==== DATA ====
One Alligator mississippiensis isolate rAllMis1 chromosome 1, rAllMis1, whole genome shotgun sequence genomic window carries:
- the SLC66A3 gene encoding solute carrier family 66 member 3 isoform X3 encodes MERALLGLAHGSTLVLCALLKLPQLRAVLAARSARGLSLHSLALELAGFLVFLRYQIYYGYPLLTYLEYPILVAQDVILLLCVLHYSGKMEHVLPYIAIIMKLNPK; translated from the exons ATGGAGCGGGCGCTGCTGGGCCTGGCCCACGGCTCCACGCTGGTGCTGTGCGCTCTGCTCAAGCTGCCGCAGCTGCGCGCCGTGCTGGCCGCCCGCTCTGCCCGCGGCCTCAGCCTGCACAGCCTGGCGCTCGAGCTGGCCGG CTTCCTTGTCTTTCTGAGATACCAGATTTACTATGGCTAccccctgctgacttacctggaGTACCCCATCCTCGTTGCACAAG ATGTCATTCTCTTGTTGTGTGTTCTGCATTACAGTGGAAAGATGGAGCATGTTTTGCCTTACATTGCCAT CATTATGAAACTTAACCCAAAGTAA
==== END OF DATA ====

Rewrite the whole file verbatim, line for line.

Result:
One Alligator mississippiensis isolate rAllMis1 chromosome 1, rAllMis1, whole genome shotgun sequence genomic window carries:
- the SLC66A3 gene encoding solute carrier family 66 member 3 isoform X3 encodes MERALLGLAHGSTLVLCALLKLPQLRAVLAARSARGLSLHSLALELAGFLVFLRYQIYYGYPLLTYLEYPILVAQDVILLLCVLHYSGKMEHVLPYIAIIMKLNPK; translated from the exons ATGGAGCGGGCGCTGCTGGGCCTGGCCCACGGCTCCACGCTGGTGCTGTGCGCTCTGCTCAAGCTGCCGCAGCTGCGCGCCGTGCTGGCCGCCCGCTCTGCCCGCGGCCTCAGCCTGCACAGCCTGGCGCTCGAGCTGGCCGG CTTCCTTGTCTTTCTGAGATACCAGATTTACTATGGCTAccccctgctgacttacctggaGTACCCCATCCTCGTTGCACAAG ATGTCATTCTCTTGTTGTGTGTTCTGCATTACAGTGGAAAGATGGAGCATGTTTTGCCTTACATTGCCAT CATTATGAAACTTAACCCAAAGTAA